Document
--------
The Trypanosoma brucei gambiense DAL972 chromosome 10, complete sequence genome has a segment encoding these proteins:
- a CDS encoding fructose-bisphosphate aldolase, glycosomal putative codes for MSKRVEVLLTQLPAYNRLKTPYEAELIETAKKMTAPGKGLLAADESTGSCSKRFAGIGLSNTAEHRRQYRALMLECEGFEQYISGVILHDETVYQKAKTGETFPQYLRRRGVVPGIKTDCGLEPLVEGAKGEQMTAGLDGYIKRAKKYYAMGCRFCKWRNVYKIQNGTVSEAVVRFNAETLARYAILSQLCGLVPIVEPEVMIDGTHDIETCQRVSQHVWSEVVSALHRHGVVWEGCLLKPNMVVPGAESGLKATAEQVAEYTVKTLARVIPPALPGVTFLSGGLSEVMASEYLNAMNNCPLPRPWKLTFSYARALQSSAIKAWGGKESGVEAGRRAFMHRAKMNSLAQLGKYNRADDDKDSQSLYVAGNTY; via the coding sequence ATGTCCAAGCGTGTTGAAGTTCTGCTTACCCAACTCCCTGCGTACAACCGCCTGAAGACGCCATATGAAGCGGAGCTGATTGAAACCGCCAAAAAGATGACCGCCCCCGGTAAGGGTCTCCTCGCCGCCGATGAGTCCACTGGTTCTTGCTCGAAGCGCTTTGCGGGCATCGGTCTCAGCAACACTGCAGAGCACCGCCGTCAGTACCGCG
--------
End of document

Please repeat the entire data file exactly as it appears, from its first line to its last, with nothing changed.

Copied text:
The Trypanosoma brucei gambiense DAL972 chromosome 10, complete sequence genome has a segment encoding these proteins:
- a CDS encoding fructose-bisphosphate aldolase, glycosomal putative codes for MSKRVEVLLTQLPAYNRLKTPYEAELIETAKKMTAPGKGLLAADESTGSCSKRFAGIGLSNTAEHRRQYRALMLECEGFEQYISGVILHDETVYQKAKTGETFPQYLRRRGVVPGIKTDCGLEPLVEGAKGEQMTAGLDGYIKRAKKYYAMGCRFCKWRNVYKIQNGTVSEAVVRFNAETLARYAILSQLCGLVPIVEPEVMIDGTHDIETCQRVSQHVWSEVVSALHRHGVVWEGCLLKPNMVVPGAESGLKATAEQVAEYTVKTLARVIPPALPGVTFLSGGLSEVMASEYLNAMNNCPLPRPWKLTFSYARALQSSAIKAWGGKESGVEAGRRAFMHRAKMNSLAQLGKYNRADDDKDSQSLYVAGNTY; via the coding sequence ATGTCCAAGCGTGTTGAAGTTCTGCTTACCCAACTCCCTGCGTACAACCGCCTGAAGACGCCATATGAAGCGGAGCTGATTGAAACCGCCAAAAAGATGACCGCCCCCGGTAAGGGTCTCCTCGCCGCCGATGAGTCCACTGGTTCTTGCTCGAAGCGCTTTGCGGGCATCGGTCTCAGCAACACTGCAGAGCACCGCCGTCAGTACCGCG